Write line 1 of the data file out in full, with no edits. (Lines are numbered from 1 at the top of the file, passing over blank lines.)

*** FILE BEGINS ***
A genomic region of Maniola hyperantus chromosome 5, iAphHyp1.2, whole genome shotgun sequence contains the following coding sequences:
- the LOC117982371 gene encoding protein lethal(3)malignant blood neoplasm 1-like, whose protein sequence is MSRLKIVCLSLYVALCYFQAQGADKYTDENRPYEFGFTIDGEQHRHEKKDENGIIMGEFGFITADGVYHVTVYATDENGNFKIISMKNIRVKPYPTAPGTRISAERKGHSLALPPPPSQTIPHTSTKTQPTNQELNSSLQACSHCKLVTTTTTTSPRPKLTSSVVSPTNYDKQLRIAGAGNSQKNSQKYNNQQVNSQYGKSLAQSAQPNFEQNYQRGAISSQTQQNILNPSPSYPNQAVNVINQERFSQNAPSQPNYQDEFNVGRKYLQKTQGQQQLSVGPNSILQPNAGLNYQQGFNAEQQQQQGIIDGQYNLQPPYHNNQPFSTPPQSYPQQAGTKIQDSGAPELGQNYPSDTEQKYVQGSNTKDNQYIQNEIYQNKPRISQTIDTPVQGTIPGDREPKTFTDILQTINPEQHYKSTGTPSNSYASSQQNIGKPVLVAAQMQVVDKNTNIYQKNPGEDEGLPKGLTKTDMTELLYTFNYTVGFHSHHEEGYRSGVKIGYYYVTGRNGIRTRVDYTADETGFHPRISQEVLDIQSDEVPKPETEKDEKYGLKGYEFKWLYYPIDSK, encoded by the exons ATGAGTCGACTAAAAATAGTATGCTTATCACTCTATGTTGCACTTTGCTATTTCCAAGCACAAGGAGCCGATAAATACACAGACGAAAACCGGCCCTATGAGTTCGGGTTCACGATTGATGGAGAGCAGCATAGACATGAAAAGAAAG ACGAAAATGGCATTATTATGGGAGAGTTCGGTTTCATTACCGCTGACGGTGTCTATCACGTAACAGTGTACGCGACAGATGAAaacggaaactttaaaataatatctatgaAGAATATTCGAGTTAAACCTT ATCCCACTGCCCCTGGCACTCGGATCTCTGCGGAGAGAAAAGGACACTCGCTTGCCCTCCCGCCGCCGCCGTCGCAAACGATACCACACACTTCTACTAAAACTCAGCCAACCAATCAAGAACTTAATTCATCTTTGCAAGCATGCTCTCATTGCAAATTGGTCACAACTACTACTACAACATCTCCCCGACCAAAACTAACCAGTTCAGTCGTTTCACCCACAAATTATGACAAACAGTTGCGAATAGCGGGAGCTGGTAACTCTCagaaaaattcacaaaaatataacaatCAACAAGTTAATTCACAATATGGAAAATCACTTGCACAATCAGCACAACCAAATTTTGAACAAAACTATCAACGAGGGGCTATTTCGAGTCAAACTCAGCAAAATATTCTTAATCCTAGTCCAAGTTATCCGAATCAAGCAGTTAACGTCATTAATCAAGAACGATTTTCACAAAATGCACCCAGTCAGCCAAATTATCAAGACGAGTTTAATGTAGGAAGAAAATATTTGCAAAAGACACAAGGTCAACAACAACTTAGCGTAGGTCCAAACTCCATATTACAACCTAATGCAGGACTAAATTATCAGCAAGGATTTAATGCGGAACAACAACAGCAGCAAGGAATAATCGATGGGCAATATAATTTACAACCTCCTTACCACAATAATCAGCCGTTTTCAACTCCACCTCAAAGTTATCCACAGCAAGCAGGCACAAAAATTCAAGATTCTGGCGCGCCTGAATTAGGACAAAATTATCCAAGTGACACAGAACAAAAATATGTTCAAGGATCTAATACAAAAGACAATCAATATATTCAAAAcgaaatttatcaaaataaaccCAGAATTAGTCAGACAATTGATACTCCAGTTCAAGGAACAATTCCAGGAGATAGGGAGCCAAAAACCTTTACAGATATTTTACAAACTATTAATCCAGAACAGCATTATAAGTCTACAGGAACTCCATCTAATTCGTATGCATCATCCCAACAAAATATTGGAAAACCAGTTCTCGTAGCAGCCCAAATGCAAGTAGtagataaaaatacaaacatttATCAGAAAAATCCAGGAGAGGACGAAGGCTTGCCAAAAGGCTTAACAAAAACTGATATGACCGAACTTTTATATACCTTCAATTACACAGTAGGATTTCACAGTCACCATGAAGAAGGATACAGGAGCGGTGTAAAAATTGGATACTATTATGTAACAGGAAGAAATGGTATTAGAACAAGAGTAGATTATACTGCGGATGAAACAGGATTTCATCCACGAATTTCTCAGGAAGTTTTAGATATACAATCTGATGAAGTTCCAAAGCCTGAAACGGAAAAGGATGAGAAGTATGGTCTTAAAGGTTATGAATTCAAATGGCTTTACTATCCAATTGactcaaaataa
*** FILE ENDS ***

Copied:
A genomic region of Maniola hyperantus chromosome 5, iAphHyp1.2, whole genome shotgun sequence contains the following coding sequences: